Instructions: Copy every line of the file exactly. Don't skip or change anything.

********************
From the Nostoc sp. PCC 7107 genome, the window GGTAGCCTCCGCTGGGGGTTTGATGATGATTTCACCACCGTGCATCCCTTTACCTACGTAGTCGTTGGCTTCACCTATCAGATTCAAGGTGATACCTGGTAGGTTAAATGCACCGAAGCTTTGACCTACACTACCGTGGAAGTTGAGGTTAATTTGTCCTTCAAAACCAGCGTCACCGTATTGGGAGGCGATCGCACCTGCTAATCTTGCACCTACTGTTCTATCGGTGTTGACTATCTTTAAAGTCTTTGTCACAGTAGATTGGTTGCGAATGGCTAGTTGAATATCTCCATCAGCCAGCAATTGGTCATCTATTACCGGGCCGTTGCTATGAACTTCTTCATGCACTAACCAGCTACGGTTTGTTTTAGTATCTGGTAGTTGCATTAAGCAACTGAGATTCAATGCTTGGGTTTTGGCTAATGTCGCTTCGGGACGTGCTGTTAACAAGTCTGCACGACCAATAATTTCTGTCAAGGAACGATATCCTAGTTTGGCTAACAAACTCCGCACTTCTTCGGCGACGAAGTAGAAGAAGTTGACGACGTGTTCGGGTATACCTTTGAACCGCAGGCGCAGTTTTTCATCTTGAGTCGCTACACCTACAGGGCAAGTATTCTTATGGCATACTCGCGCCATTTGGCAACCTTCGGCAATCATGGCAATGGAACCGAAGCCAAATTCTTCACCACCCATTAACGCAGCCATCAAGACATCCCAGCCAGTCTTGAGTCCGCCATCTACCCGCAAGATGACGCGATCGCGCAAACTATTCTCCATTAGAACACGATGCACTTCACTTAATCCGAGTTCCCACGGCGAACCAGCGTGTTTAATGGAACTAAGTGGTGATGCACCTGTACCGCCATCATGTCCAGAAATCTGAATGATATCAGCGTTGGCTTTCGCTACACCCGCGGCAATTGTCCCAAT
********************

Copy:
From the Nostoc sp. PCC 7107 genome, the window GGTAGCCTCCGCTGGGGGTTTGATGATGATTTCACCACCGTGCATCCCTTTACCTACGTAGTCGTTGGCTTCACCTATCAGATTCAAGGTGATACCTGGTAGGTTAAATGCACCGAAGCTTTGACCTACACTACCGTGGAAGTTGAGGTTAATTTGTCCTTCAAAACCAGCGTCACCGTATTGGGAGGCGATCGCACCTGCTAATCTTGCACCTACTGTTCTATCGGTGTTGACTATCTTTAAAGTCTTTGTCACAGTAGATTGGTTGCGAATGGCTAGTTGAATATCTCCATCAGCCAGCAATTGGTCATCTATTACCGGGCCGTTGCTATGAACTTCTTCATGCACTAACCAGCTACGGTTTGTTTTAGTATCTGGTAGTTGCATTAAGCAACTGAGATTCAATGCTTGGGTTTTGGCTAATGTCGCTTCGGGACGTGCTGTTAACAAGTCTGCACGACCAATAATTTCTGTCAAGGAACGATATCCTAGTTTGGCTAACAAACTCCGCACTTCTTCGGCGACGAAGTAGAAGAAGTTGACGACGTGTTCGGGTATACCTTTGAACCGCAGGCGCAGTTTTTCATCTTGAGTCGCTACACCTACAGGGCAAGTATTCTTATGGCATACTCGCGCCATTTGGCAACCTTCGGCAATCATGGCAATGGAACCGAAGCCAAATTCTTCACCACCCATTAACGCAGCCATCAAGACATCCCAGCCAGTCTTGAGTCCGCCATCTACCCGCAAGATGACGCGATCGCGCAAACTATTCTCCATTAGAACACGATGCACTTCACTTAATCCGAGTTCCCACGGCGAACCAGCGTGTTTAATGGAACTAAGTGGTGATGCACCTGTACCGCCATCATGTCCAGAAATCTGAATGATATCAGCGTTGGCTTTCGCTACACCCGCGGCAATTGTCCCAAT